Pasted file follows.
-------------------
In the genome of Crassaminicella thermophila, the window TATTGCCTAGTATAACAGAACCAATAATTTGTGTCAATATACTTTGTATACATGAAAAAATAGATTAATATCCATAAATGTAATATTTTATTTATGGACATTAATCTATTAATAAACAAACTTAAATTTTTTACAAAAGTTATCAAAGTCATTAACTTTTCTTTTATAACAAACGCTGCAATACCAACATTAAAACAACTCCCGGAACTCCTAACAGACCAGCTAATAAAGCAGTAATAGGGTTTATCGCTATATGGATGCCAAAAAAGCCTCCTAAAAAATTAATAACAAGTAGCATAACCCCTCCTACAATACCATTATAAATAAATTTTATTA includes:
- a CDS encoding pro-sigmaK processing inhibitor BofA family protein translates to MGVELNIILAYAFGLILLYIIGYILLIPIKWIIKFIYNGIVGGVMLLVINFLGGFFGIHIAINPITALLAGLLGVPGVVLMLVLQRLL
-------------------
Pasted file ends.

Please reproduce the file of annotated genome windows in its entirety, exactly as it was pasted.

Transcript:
In the genome of Crassaminicella thermophila, the window TATTGCCTAGTATAACAGAACCAATAATTTGTGTCAATATACTTTGTATACATGAAAAAATAGATTAATATCCATAAATGTAATATTTTATTTATGGACATTAATCTATTAATAAACAAACTTAAATTTTTTACAAAAGTTATCAAAGTCATTAACTTTTCTTTTATAACAAACGCTGCAATACCAACATTAAAACAACTCCCGGAACTCCTAACAGACCAGCTAATAAAGCAGTAATAGGGTTTATCGCTATATGGATGCCAAAAAAGCCTCCTAAAAAATTAATAACAAGTAGCATAACCCCTCCTACAATACCATTATAAATAAATTTTATTA includes:
- a CDS encoding pro-sigmaK processing inhibitor BofA family protein translates to MGVELNIILAYAFGLILLYIIGYILLIPIKWIIKFIYNGIVGGVMLLVINFLGGFFGIHIAINPITALLAGLLGVPGVVLMLVLQRLL